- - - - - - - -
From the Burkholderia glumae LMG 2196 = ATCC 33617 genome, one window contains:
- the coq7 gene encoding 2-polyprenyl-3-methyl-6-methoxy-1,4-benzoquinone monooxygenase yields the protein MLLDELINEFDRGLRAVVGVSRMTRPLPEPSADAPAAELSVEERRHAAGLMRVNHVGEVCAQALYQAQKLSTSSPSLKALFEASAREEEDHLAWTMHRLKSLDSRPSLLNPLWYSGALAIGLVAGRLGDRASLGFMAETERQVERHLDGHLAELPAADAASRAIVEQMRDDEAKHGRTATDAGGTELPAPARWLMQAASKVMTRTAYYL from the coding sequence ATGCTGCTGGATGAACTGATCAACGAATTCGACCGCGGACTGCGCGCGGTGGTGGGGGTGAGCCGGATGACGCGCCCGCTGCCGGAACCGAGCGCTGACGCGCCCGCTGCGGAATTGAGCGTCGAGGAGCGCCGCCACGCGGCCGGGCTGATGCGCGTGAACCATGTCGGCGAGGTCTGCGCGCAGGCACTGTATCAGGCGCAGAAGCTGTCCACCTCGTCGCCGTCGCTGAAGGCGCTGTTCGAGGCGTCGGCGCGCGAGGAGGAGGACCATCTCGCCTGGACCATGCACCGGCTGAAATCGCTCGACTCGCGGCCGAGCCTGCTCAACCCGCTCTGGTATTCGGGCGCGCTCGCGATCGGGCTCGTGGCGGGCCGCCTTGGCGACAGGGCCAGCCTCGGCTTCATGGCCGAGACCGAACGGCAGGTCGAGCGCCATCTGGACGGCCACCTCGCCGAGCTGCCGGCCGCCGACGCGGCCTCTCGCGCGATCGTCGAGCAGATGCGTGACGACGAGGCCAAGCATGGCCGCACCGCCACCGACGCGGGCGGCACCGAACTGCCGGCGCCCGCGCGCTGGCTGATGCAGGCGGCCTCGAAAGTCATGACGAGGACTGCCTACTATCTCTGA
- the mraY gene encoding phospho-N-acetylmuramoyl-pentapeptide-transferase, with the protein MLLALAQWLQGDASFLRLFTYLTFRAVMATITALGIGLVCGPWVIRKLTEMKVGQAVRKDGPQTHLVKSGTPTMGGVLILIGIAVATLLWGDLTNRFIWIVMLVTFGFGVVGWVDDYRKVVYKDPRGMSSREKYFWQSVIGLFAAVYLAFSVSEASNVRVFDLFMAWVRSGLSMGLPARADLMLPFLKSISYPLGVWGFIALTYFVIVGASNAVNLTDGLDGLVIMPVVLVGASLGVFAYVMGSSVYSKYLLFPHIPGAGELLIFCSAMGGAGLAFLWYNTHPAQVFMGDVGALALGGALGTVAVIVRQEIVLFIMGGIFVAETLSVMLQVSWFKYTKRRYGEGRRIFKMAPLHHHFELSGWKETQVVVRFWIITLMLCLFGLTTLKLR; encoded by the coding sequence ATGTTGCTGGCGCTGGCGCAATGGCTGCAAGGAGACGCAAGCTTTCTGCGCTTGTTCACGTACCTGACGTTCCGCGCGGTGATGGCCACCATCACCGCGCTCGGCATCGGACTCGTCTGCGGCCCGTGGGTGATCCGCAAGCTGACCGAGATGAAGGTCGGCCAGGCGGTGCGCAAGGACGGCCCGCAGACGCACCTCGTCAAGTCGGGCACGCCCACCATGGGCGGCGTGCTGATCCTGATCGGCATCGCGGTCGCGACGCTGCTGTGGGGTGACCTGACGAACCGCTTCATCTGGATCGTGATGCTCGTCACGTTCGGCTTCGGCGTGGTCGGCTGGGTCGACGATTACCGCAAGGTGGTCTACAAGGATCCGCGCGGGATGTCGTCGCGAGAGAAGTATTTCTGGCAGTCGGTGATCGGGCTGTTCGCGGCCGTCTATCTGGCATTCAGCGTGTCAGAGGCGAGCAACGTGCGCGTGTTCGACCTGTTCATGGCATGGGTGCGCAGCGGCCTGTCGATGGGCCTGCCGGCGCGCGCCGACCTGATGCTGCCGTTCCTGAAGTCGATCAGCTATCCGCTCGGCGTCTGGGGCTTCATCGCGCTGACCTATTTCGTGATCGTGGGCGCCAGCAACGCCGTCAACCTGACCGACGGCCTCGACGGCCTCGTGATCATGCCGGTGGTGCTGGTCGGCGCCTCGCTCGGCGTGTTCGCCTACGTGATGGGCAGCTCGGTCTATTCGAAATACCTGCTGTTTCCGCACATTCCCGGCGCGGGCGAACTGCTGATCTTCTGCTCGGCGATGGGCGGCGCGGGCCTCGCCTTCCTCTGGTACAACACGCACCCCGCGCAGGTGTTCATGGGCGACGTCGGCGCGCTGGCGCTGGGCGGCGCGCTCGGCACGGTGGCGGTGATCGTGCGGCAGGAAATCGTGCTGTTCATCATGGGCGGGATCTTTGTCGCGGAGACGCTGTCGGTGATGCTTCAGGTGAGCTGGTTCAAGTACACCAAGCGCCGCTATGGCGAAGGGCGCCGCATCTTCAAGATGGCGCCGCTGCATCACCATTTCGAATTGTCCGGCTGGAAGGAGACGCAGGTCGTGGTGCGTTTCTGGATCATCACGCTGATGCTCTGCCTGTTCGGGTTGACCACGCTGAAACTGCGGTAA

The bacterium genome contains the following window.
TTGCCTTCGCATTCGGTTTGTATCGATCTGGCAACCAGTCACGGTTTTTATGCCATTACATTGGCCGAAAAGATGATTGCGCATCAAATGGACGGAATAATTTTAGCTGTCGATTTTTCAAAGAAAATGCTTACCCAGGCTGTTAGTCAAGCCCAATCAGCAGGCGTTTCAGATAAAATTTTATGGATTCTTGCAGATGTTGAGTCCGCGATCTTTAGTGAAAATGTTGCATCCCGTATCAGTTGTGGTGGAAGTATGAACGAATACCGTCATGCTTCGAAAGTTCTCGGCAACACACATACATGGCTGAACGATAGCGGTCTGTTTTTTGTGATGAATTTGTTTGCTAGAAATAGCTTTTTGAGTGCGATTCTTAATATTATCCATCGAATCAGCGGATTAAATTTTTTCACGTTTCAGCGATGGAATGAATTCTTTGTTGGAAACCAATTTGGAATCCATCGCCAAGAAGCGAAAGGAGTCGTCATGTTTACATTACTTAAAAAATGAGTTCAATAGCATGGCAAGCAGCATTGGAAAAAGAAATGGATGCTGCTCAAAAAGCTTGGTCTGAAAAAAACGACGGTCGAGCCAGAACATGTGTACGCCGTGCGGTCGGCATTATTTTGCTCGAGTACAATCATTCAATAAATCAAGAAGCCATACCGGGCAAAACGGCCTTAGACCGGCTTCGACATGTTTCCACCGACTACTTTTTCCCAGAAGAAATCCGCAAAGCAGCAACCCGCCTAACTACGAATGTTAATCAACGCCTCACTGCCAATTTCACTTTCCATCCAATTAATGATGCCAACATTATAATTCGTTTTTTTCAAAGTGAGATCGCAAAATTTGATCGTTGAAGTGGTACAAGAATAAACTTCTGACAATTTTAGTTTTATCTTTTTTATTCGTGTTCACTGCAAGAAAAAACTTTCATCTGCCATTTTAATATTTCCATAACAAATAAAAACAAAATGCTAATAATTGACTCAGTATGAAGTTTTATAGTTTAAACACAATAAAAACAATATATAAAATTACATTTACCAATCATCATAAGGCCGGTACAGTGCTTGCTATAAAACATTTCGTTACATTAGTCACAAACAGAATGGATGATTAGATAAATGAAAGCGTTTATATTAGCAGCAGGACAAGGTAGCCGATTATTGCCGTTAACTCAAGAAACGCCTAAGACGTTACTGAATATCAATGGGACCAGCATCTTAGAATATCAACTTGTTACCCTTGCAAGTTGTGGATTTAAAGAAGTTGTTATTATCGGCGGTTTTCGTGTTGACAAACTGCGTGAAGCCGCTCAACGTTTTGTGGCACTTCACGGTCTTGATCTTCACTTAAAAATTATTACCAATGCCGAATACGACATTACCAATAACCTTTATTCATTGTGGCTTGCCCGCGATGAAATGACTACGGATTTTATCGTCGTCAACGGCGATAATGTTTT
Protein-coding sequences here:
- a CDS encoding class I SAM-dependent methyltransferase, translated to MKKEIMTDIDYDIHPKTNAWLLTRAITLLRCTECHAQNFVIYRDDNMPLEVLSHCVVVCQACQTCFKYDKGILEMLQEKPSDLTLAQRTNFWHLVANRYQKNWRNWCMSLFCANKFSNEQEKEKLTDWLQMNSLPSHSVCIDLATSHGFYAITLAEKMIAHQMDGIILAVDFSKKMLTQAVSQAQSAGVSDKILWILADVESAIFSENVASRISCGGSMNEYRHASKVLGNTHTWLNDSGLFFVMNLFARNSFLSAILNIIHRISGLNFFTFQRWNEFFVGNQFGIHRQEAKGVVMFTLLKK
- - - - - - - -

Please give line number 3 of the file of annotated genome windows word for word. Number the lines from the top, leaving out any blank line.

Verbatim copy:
- the mraY gene encoding phospho-N-acetylmuramoyl-pentapeptide-transferase, with the protein MLLALAQWLQGDASFLRLFTYLTFRAVMATITALGIGLVCGPWVIRKLTEMKVGQAVRKDGPQTHLVKSGTPTMGGVLILIGIAVATLLWGDLTNRFIWIVMLVTFGFGVVGWVDDYRKVVYKDPRGMSSREKYFWQSVIGLFAAVYLAFSVSEASNVRVFDLFMAWVRSGLSMGLPARADLMLPFLKSISYPLGVWGFIALTYFVIVGASNAVNLTDGLDGLVIMPVVLVGASLGVFAYVMGSSVYSKYLLFPHIPGAGELLIFCSAMGGAGLAFLWYNTHPAQVFMGDVGALALGGALGTVAVIVRQEIVLFIMGGIFVAETLSVMLQVSWFKYTKRRYGEGRRIFKMAPLHHHFELSGWKETQVVVRFWIITLMLCLFGLTTLKLR; encoded by the coding sequence ATGTTGCTGGCGCTGGCGCAATGGCTGCAAGGAGACGCAAGCTTTCTGCGCTTGTTCACGTACCTGACGTTCCGCGCGGTGATGGCCACCATCACCGCGCTCGGCATCGGACTCGTCTGCGGCCCGTGGGTGATCCGCAAGCTGACCGAGATGAAGGTCGGCCAGGCGGTGCGCAAGGACGGCCCGCAGACGCACCTCGTCAAGTCGGGCACGCCCACCATGGGCGGCGTGCTGATCCTGATCGGCATCGCGGTCGCGACGCTGCTGTGGGGTGACCTGACGAACCGCTTCATCTGGATCGTGATGCTCGTCACGTTCGGCTTCGGCGTGGTCGGCTGGGTCGACGATTACCGCAAGGTGGTCTACAAGGATCCGCGCGGGATGTCGTCGCGAGAGAAGTATTTCTGGCAGTCGGTGATCGGGCTGTTCGCGGCCGTCTATCTGGCATTCAGCGTGTCAGAGGCGAGCAACGTGCGCGTGTTCGACCTGTTCATGGCATGGGTGCGCAGCGGCCTGTCGATGGGCCTGCCGGCGCGCGCCGACCTGATGCTGCCGTTCCTGAAGTCGATCAGCTATCCGCTCGGCGTCTGGGGCTTCATCGCGCTGACCTATTTCGTGATCGTGGGCGCCAGCAACGCCGTCAACCTGACCGACGGCCTCGACGGCCTCGTGATCATGCCGGTGGTGCTGGTCGGCGCCTCGCTCGGCGTGTTCGCCTACGTGATGGGCAGCTCGGTCTATTCGAAATACCTGCTGTTTCCGCACATTCCCGGCGCGGGCGAACTGCTGATCTTCTGCTCGGCGATGGGCGGCGCGGGCCTCGCCTTCCTCTGGTACAACACGCACCCCGCGCAGGTGTTCATGGGCGACGTCGGCGCGCTGGCGCTGGGCGGCGCGCTCGGCACGGTGGCGGTGATCGTGCGGCAGGAAATCGTGCTGTTCATCATGGGCGGGATCTTTGTCGCGGAGACGCTGTCGGTGATGCTTCAGGTGAGCTGGTTCAAGTACACCAAGCGCCGCTATGGCGAAGGGCGCCGCATCTTCAAGATGGCGCCGCTGCATCACCATTTCGAATTGTCCGGCTGGAAGGAGACGCAGGTCGTGGTGCGTTTCTGGATCATCACGCTGATGCTCTGCCTGTTCGGGTTGACCACGCTGAAACTGCGGTAA